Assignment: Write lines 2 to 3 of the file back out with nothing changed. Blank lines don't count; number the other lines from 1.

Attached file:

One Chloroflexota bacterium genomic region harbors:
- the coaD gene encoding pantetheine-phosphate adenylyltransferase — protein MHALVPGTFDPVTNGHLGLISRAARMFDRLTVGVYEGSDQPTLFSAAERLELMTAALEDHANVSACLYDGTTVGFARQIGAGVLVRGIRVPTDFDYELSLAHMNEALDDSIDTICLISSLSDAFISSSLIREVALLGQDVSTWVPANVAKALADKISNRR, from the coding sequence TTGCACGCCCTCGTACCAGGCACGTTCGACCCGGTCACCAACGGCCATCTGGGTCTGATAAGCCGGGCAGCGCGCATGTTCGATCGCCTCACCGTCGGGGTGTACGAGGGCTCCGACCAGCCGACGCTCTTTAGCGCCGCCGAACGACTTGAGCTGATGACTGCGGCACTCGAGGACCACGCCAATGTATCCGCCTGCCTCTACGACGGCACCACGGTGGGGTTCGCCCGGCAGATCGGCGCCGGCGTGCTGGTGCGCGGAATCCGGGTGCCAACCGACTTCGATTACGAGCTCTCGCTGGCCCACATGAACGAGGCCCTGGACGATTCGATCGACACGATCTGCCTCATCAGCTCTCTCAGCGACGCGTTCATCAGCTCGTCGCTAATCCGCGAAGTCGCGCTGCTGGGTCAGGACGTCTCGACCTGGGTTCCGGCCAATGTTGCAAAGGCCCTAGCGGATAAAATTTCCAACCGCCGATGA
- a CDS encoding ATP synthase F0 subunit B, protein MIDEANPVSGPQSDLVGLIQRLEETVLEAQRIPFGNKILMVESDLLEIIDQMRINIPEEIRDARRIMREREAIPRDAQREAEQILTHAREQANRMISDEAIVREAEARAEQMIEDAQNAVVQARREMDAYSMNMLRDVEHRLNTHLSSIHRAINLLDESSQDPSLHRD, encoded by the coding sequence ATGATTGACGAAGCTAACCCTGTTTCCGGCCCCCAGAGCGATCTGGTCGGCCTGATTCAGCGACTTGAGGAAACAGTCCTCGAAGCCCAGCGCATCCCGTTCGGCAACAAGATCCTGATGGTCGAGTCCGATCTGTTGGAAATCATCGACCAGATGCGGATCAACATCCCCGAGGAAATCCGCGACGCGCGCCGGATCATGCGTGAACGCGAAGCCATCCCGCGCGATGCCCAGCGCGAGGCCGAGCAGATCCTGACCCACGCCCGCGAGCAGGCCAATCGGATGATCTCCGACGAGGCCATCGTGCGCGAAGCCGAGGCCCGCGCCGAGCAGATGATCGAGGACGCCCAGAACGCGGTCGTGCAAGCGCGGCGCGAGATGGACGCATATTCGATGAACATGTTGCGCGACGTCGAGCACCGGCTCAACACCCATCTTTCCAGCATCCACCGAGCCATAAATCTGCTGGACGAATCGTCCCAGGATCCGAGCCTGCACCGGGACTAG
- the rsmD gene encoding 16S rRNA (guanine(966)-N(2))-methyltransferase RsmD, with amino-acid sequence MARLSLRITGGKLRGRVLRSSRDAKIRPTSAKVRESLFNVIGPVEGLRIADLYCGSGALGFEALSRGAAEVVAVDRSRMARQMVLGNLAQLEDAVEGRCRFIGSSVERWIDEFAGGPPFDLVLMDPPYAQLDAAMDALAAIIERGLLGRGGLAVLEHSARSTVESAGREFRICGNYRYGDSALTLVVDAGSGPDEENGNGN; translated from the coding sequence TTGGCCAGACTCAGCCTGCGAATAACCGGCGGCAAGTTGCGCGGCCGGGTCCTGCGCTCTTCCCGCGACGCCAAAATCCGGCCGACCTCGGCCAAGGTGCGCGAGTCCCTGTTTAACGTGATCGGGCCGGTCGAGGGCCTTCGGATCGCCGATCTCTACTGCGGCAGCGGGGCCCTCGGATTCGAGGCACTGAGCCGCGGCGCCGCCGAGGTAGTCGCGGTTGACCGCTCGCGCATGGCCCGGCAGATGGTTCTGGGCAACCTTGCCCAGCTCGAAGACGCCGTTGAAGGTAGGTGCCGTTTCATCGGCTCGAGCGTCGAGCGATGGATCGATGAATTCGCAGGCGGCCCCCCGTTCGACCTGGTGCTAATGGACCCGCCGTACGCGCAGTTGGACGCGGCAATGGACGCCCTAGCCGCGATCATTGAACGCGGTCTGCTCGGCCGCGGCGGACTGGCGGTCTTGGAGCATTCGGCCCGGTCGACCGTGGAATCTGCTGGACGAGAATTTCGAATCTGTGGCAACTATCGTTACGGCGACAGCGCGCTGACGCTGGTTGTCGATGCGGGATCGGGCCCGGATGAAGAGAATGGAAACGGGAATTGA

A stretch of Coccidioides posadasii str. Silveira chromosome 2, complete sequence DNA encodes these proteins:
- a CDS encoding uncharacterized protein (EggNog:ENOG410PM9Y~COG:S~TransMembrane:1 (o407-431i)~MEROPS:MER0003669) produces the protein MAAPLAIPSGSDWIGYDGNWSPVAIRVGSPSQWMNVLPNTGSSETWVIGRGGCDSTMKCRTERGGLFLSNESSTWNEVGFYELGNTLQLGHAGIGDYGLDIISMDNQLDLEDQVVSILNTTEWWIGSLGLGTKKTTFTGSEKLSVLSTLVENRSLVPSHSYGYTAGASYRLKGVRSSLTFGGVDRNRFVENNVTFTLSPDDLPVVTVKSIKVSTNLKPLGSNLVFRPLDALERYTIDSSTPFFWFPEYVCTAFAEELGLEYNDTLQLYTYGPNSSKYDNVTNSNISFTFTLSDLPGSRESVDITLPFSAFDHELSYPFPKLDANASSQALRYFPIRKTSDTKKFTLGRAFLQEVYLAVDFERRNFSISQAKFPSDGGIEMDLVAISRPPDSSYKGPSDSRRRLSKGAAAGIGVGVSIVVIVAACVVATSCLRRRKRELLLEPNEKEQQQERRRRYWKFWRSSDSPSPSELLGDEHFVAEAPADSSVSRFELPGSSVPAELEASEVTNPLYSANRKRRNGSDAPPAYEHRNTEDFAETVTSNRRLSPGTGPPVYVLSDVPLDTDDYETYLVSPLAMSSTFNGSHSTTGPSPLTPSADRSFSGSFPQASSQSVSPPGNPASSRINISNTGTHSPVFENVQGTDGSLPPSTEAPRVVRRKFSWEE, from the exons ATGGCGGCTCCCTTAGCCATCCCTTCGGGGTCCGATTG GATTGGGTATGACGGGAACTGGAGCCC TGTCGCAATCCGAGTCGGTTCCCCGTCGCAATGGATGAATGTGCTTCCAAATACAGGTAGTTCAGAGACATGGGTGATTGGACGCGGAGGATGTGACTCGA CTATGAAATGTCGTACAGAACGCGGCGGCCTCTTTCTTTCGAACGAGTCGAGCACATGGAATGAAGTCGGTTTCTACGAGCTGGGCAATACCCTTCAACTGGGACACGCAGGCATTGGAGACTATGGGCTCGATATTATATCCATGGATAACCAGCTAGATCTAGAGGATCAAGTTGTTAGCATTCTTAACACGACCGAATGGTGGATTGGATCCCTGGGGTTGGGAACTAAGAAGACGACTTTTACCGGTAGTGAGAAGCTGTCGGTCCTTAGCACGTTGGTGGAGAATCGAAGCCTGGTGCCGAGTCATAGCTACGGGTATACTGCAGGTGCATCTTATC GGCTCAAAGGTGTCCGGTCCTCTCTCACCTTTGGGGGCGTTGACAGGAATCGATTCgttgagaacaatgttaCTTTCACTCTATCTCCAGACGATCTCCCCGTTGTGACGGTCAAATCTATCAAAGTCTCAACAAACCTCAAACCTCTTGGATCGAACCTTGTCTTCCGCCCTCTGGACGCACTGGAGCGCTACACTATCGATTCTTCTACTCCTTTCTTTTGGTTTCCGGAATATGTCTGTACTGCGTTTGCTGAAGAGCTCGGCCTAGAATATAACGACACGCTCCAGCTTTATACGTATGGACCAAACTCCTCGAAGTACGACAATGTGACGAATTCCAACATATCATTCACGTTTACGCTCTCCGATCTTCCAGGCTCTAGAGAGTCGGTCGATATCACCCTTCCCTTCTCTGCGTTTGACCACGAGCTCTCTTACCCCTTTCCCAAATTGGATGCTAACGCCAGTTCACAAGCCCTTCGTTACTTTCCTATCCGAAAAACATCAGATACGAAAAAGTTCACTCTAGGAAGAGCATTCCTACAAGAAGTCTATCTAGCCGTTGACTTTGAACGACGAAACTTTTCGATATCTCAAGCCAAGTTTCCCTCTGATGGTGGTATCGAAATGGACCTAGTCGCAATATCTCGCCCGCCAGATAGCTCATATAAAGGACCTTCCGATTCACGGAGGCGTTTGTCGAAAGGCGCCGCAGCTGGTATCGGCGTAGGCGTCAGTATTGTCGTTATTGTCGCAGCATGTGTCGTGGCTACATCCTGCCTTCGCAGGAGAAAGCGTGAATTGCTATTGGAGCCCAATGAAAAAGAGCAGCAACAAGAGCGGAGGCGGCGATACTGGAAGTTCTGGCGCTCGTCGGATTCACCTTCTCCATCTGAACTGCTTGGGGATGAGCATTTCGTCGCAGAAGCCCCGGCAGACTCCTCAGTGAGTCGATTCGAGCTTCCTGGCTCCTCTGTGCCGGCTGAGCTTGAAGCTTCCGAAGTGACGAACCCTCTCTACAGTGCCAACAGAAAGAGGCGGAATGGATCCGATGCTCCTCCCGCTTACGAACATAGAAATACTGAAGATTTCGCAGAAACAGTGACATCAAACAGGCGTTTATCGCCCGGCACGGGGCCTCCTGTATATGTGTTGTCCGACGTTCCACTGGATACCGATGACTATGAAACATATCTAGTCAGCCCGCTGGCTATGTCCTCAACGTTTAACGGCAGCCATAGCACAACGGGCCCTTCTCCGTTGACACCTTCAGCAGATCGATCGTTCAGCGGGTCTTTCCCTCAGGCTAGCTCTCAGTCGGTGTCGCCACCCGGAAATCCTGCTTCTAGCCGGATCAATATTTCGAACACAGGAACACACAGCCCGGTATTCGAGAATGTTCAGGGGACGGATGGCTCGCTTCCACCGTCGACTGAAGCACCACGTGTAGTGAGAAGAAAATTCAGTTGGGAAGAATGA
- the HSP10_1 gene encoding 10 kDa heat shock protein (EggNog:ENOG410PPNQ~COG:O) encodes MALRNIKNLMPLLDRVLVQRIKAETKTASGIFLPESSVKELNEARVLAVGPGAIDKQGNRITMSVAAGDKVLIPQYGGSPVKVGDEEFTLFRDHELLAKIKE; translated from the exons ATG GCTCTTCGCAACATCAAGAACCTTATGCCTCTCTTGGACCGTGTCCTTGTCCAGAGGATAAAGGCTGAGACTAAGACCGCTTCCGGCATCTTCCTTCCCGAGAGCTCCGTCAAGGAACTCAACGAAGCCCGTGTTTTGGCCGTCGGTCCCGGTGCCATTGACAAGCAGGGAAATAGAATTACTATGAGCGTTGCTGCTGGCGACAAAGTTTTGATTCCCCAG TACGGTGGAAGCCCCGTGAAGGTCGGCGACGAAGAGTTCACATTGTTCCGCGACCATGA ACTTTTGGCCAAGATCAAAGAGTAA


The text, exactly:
- the coaD gene encoding pantetheine-phosphate adenylyltransferase — protein MHALVPGTFDPVTNGHLGLISRAARMFDRLTVGVYEGSDQPTLFSAAERLELMTAALEDHANVSACLYDGTTVGFARQIGAGVLVRGIRVPTDFDYELSLAHMNEALDDSIDTICLISSLSDAFISSSLIREVALLGQDVSTWVPANVAKALADKISNRR, from the coding sequence TTGCACGCCCTCGTACCAGGCACGTTCGACCCGGTCACCAACGGCCATCTGGGTCTGATAAGCCGGGCAGCGCGCATGTTCGATCGCCTCACCGTCGGGGTGTACGAGGGCTCCGACCAGCCGACGCTCTTTAGCGCCGCCGAACGACTTGAGCTGATGACTGCGGCACTCGAGGACCACGCCAATGTATCCGCCTGCCTCTACGACGGCACCACGGTGGGGTTCGCCCGGCAGATCGGCGCCGGCGTGCTGGTGCGCGGAATCCGGGTGCCAACCGACTTCGATTACGAGCTCTCGCTGGCCCACATGAACGAGGCCCTGGACGATTCGATCGACACGATCTGCCTCATCAGCTCTCTCAGCGACGCGTTCATCAGCTCGTCGCTAATCCGCGAAGTCGCGCTGCTGGGTCAGGACGTCTCGACCTGGGTTCCGGCCAATGTTGCAAAGGCCCTAGCGGATAAAATTTCCAACCGCCGATGA
- a CDS encoding ATP synthase F0 subunit B, protein MIDEANPVSGPQSDLVGLIQRLEETVLEAQRIPFGNKILMVESDLLEIIDQMRINIPEEIRDARRIMREREAIPRDAQREAEQILTHAREQANRMISDEAIVREAEARAEQMIEDAQNAVVQARREMDAYSMNMLRDVEHRLNTHLSSIHRAINLLDESSQDPSLHRD, encoded by the coding sequence ATGATTGACGAAGCTAACCCTGTTTCCGGCCCCCAGAGCGATCTGGTCGGCCTGATTCAGCGACTTGAGGAAACAGTCCTCGAAGCCCAGCGCATCCCGTTCGGCAACAAGATCCTGATGGTCGAGTCCGATCTGTTGGAAATCATCGACCAGATGCGGATCAACATCCCCGAGGAAATCCGCGACGCGCGCCGGATCATGCGTGAACGCGAAGCCATCCCGCGCGATGCCCAGCGCGAGGCCGAGCAGATCCTGACCCACGCCCGCGAGCAGGCCAATCGGATGATCTCCGACGAGGCCATCGTGCGCGAAGCCGAGGCCCGCGCCGAGCAGATGATCGAGGACGCCCAGAACGCGGTCGTGCAAGCGCGGCGCGAGATGGACGCATATTCGATGAACATGTTGCGCGACGTCGAGCACCGGCTCAACACCCATCTTTCCAGCATCCACCGAGCCATAAATCTGCTGGACGAATCGTCCCAGGATCCGAGCCTGCACCGGGACTAG